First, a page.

glossy-spheres-and-globes-vector_g1swrxdu_lOn September 28, the Department of Energy released a new report titled “Revolution…Now,” which paints a very positive picture for green energy. The report says that government investments in technology have paid off dramatically, especially in the case of utility-scale wind and solar electricity generation. These technologies accounted for 66 percent of all new capacity installed in 2015.  The report also flagged what it sees as key emerging technologies: fuel cells, grid-connected batteries, energy management systems, and 3-D printing.

GreenTechMedia pulled a few of the charts from the report to show “the green revolution is here.” One of the most compelling charts shows cost reductions in key technologies since 2008. The chart shows cost reductions of 41 percent for land-based wind, 64 percent for utility-scale solar, and 73 percent for “modeled” battery costs (the limited real-world use of batteries makes the use of models necessary). Deployment of these technologies are all growing dramatically, though they still apply to a relatively small percentage of electricity actually generated. Others have not panned out as well, for example, the deployment of electric and hybrid vehicles has fallen far short of governmental goals.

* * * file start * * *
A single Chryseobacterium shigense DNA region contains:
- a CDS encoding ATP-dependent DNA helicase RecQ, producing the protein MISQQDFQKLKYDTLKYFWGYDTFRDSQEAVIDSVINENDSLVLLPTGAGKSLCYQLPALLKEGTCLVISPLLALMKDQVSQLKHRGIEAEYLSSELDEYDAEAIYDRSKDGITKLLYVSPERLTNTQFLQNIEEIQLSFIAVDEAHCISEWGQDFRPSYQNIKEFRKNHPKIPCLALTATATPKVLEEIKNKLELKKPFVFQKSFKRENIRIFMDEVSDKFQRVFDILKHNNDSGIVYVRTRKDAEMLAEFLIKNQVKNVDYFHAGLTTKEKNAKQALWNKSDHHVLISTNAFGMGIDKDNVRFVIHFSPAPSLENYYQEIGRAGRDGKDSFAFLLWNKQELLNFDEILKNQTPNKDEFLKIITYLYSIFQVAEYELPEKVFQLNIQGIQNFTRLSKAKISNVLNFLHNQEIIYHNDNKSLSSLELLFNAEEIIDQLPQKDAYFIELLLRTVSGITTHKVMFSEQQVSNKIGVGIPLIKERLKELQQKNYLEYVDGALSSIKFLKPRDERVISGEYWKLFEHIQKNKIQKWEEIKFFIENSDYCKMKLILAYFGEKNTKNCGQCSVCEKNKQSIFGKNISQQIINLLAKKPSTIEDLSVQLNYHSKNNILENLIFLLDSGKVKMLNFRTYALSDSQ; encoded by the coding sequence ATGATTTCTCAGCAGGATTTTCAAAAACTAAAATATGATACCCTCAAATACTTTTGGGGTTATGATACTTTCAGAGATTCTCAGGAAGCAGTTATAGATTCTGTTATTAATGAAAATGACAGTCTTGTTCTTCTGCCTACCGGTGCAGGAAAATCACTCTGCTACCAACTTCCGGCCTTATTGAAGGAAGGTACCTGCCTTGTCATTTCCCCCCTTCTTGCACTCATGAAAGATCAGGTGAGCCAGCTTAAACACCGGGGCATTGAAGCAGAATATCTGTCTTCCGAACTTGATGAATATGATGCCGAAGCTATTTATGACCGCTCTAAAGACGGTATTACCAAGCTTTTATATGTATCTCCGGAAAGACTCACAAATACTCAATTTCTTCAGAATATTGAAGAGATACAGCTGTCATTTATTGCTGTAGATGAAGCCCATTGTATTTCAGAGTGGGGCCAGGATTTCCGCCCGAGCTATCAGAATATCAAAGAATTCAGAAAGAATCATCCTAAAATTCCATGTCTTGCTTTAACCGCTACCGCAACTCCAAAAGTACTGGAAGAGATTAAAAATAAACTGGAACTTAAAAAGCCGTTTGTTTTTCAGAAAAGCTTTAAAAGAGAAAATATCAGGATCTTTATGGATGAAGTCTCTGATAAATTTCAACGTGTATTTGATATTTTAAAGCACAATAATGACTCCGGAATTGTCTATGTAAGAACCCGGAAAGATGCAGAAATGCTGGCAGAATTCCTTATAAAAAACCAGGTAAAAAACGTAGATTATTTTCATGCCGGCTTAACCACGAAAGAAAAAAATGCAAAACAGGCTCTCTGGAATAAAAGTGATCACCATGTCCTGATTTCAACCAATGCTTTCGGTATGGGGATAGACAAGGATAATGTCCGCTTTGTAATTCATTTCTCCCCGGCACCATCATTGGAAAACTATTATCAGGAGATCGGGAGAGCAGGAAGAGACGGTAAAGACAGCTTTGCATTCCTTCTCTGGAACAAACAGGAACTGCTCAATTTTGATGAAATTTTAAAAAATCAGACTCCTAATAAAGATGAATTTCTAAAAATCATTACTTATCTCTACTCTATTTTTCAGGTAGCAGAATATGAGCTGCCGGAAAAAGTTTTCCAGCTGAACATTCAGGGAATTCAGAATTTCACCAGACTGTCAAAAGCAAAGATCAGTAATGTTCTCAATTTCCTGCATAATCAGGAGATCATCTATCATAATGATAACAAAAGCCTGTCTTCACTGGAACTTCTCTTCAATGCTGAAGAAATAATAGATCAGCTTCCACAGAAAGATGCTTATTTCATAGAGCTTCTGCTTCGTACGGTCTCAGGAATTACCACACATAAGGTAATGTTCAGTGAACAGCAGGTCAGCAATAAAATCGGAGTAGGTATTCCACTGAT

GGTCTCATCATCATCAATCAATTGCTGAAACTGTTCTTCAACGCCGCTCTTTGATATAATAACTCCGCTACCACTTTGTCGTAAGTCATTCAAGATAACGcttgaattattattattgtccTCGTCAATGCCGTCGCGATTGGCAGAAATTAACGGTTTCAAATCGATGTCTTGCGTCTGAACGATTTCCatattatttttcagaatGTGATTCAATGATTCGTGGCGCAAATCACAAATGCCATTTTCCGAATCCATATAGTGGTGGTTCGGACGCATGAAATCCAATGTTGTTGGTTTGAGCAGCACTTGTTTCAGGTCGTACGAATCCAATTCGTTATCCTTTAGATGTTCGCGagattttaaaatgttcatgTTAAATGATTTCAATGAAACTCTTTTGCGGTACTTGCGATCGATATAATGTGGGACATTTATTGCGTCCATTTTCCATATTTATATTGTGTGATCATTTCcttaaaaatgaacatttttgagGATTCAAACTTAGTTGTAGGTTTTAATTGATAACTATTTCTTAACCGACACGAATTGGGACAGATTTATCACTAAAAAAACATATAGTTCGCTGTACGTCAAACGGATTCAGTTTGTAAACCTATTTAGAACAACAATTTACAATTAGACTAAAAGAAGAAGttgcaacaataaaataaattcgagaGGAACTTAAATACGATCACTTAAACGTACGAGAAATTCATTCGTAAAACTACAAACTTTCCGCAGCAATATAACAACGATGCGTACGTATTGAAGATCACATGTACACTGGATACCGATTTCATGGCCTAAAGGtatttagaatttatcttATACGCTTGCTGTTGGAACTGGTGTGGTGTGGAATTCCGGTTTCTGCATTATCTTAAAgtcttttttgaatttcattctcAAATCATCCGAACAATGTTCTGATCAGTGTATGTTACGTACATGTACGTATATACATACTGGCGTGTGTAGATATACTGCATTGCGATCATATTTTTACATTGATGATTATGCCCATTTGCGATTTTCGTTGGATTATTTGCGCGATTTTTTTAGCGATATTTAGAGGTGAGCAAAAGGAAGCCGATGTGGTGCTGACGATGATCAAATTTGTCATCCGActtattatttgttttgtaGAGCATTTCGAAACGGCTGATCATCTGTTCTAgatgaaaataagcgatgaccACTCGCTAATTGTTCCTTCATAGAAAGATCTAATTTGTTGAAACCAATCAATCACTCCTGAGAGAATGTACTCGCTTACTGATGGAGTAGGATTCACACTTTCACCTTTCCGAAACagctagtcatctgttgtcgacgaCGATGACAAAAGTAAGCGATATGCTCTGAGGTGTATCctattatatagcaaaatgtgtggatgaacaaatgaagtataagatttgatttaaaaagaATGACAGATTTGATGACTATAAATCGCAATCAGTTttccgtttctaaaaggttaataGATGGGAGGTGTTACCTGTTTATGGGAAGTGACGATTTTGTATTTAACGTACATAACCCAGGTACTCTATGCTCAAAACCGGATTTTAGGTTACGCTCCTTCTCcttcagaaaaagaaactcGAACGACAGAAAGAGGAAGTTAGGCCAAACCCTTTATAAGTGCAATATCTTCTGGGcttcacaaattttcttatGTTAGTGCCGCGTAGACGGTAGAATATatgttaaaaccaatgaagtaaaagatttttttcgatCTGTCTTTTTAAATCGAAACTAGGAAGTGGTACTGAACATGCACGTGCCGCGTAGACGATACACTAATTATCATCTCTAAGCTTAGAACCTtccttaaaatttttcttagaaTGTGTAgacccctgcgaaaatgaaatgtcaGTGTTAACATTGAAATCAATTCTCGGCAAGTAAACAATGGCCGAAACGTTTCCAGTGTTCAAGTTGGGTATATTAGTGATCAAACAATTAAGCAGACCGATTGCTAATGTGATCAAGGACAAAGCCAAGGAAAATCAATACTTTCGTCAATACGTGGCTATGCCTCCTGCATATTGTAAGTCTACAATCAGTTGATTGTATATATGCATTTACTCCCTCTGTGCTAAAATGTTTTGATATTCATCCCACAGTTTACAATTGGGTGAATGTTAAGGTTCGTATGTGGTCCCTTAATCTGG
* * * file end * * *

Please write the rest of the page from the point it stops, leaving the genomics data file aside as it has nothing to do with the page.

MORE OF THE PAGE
These technologies touted by the Department of Energy are closely tied to the idea of flexibility within the electricity grid. Wind and solar power is variable, so the grid must be flexible to account for those variations. Electric cars can be charged at night, which could create a larger draw on utilities than is typical for the quiet hours. Batteries may be the answer to this need for flexibility. One way for utilities to remain flexible is to control their demand by contracting directly with customers, potentially providing lower rates at night in exchange for higher rates at peak times. The experts at AGR Group Green can help you navigate your options. Contact us today for a free consultation.